Early Christianity was a minority group. Up until the fourth century, it was not considered a mainstream view and was commonly persecuted. They were not really accepted by any group, including the Romans and Jews. So, they often did things secretly and communicated in code. We see this in the number of symbols used by Christians to communicate with each other.
After the Edict of Milan in 313 AD, giving Christians the right to worship Christ, Christian symbols started to appear openly on many objects. Until the Edict, Christians had worshipped in secret and displayed their symbols in the underground Catacombs.
Back in the early stages of Christianity, within the first three centuries after Christ in 30 CE, the Romans were persecuting the Christians and killing them by the hundreds. To keep themselves safe, Christians developed secret symbols to allow other Christians to know about their faith without exposing themselves to the Romans for their own safety. An example of this would be to draw half of a symbol on the ground for the other person to see. If the second person completed the symbol, the first person knew that they were also a Christian.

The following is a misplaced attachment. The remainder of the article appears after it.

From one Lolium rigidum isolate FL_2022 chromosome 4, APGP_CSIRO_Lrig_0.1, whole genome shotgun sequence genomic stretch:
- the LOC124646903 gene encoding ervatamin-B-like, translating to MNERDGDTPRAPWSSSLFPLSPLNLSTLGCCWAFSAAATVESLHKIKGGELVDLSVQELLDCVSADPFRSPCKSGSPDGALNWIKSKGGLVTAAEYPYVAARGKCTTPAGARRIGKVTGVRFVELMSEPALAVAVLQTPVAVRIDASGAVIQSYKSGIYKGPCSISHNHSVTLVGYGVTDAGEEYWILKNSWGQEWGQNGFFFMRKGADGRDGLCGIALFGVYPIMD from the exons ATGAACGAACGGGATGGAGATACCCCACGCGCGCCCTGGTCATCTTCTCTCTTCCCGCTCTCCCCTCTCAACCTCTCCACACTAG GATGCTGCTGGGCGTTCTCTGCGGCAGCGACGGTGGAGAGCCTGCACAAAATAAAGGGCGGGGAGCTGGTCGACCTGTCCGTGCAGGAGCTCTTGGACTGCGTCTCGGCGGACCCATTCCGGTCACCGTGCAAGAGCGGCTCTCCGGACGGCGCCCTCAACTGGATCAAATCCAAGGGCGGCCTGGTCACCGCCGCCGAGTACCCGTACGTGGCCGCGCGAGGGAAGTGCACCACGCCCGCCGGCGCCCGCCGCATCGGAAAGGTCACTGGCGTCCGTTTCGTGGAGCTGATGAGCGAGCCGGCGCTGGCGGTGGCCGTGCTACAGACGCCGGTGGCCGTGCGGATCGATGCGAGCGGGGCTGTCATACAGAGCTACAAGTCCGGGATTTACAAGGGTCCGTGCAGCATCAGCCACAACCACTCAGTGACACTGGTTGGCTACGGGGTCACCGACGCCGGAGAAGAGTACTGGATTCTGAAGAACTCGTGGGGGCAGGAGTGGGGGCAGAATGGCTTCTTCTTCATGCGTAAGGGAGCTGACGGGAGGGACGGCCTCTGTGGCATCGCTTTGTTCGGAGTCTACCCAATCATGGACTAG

What was early Christianity like? We the archaeology of the Roman catacombs in the second and third centuries AD, give us clues, where the graves of hundreds of thousands of Christians give clues, especially with a number of symbols that reflect the earliest period of the Christian era.
Most of these represent Christian visual art prior to 313 A.D., when Emperor Constantine legalized Christianity. During this time, the cross is seldom seen, except disguised in some way as an anchor, a trident, or the mast of a ship. Instead, Christians identified their tombs in the catacombs by other symbols alongside of funerary inscriptions.